Derek DelGaudio and Frank Oz urge you to go into the new Hulu film Derek DelGaudio’s In and Of Itself with no pre-existing knowledge or expectations — which should preclude you from reading this article any further if you haven’t seen the film. It works best if you see it with no idea what you’re going to see. In fact, if you wondering, “Who is Derek DelGaudio?,” you’re probably the ideal viewer.
If you’ve already seen In and Of Itself, and have come here trying to understand how DelGaudio (seriously, last spoiler alert) pulled off all of those moving, emotionally commanding illusions, we still can’t help you. We’re in awe, and completely at a loss — as were the thousands of people who saw them when In and Of Itself ran for more than a year as an Off-Broadway show in New York City.
But we can tell you the one part of the show that DelGaudio says was absolutely not an illusion — though at one point, even Oz wondered if it was for real.
The film opens with DelGaudio telling the story of The Rouletista. It ends with DelGaudio, in tears, realizing that he has fulfilled a destiny he never sought. As DelGaudio explain to Eric Steuer on the latest MovieMaker podcast, DelGaudio’s emotions during that sequence are absolutely not for dramatic effect. You can listen on Apple or Spotify or above.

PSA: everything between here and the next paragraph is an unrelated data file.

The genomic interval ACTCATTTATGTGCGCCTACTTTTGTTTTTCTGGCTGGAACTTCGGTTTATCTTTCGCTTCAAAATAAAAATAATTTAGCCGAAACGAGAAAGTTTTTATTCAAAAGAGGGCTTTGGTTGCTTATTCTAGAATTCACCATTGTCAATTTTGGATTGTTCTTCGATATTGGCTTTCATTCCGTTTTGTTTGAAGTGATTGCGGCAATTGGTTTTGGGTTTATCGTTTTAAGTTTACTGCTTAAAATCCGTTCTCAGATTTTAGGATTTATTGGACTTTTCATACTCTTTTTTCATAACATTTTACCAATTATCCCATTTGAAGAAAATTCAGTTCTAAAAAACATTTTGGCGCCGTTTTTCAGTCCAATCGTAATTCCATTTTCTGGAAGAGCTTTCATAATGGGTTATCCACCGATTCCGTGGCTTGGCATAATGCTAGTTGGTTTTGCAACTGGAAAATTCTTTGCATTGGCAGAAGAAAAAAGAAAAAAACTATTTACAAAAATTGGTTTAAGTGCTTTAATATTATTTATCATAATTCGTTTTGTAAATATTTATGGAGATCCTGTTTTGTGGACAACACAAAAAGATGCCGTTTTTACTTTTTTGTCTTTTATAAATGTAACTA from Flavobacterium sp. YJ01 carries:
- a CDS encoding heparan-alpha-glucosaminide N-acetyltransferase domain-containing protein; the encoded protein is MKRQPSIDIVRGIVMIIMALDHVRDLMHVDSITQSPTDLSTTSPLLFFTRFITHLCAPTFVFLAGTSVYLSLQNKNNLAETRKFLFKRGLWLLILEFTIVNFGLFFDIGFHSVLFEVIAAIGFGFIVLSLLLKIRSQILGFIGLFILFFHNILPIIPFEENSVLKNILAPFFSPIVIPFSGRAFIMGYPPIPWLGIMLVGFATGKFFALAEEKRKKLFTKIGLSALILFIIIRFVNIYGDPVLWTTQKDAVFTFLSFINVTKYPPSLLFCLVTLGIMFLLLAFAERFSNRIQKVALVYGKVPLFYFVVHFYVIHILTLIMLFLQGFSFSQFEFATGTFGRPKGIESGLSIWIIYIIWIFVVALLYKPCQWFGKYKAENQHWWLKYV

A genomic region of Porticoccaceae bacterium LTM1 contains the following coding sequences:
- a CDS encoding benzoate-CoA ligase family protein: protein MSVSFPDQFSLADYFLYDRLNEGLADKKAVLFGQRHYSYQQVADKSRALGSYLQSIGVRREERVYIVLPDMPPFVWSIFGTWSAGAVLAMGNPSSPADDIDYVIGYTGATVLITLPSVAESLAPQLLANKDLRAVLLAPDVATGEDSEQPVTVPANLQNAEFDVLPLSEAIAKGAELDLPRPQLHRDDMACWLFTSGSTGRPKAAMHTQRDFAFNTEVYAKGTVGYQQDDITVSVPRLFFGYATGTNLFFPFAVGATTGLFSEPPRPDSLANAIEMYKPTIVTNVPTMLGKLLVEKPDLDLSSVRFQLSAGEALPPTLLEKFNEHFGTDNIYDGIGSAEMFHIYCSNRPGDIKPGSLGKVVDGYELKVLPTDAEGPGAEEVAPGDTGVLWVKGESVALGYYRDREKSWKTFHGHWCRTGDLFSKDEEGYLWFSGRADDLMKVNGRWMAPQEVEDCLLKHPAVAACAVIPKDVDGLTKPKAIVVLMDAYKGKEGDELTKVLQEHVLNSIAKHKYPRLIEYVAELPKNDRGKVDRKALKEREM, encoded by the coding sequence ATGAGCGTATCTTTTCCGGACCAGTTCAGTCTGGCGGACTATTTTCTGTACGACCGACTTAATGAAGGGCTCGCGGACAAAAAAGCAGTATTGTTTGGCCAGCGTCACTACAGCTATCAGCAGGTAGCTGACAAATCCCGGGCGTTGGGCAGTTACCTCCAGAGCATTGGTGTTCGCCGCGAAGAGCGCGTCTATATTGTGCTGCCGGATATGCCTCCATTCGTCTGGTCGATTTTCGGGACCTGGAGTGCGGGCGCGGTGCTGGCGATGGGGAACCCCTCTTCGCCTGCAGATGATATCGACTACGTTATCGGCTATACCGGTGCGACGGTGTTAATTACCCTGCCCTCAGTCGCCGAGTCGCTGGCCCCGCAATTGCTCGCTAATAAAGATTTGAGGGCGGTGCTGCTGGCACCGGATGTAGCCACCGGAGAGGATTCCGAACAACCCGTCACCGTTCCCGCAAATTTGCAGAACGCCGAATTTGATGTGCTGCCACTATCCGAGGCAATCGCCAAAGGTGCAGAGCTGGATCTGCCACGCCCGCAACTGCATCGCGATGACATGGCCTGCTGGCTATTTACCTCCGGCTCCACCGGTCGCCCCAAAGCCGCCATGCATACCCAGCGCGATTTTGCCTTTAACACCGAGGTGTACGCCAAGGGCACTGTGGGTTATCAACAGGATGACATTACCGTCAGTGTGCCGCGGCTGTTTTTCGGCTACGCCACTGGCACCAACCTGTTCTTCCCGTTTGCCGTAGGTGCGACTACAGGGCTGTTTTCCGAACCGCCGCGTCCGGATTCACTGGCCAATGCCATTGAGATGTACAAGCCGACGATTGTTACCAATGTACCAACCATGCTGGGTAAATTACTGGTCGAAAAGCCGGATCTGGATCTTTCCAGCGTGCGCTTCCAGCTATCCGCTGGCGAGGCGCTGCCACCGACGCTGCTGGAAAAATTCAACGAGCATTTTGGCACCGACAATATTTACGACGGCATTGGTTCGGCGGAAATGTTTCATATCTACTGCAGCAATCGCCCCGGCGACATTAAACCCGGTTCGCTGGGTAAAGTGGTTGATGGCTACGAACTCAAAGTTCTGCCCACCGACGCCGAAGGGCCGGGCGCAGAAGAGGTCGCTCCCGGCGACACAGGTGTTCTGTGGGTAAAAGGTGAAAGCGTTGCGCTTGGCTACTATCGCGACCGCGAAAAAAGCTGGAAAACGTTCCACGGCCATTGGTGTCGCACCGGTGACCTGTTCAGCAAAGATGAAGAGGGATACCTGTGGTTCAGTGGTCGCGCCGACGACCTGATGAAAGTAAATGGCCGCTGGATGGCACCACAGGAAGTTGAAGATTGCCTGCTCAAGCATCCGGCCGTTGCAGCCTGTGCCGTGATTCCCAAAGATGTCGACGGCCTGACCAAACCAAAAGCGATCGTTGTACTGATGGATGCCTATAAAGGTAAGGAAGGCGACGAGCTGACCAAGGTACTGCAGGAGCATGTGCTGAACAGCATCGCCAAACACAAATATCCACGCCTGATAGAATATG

At one point during the production, Oz says on the podcast, he wasn’t sure if he agreed that DelGaudio should be so emotional at the end.
“Frank always questioned how emotional I got at the end,” DelGaudio says. “Because it was consistent, that I was very worked up at the end. And he, rightfully so, questioned: Maybe it’s a little much.”
Oz was mostly in the back of the Daryl Roth Theatre when DelGaudio performed the show, and at first didn’t track DelGaudio’s emotions from such a distance. But when he saw close-ups of DelGaudio, he realized how authentic his emotions were.
“And then when he saw it on film, he said, ‘Oh my God, I never realized how angry you were at yourself,” DelGaudio explains. “The anger at myself for allowing myself to become something that someone else said I was.”
“Derek is not acting or performing on stage — he was not,” says Oz. “He was living every moment on stage, and moving forward saying the next thing — which has been written — but he wouldn’t say it until he couldn’t not say it.”
Derek DelGaudio’s In and Of Itself, directed by Frank Oz, is now streaming on Hulu.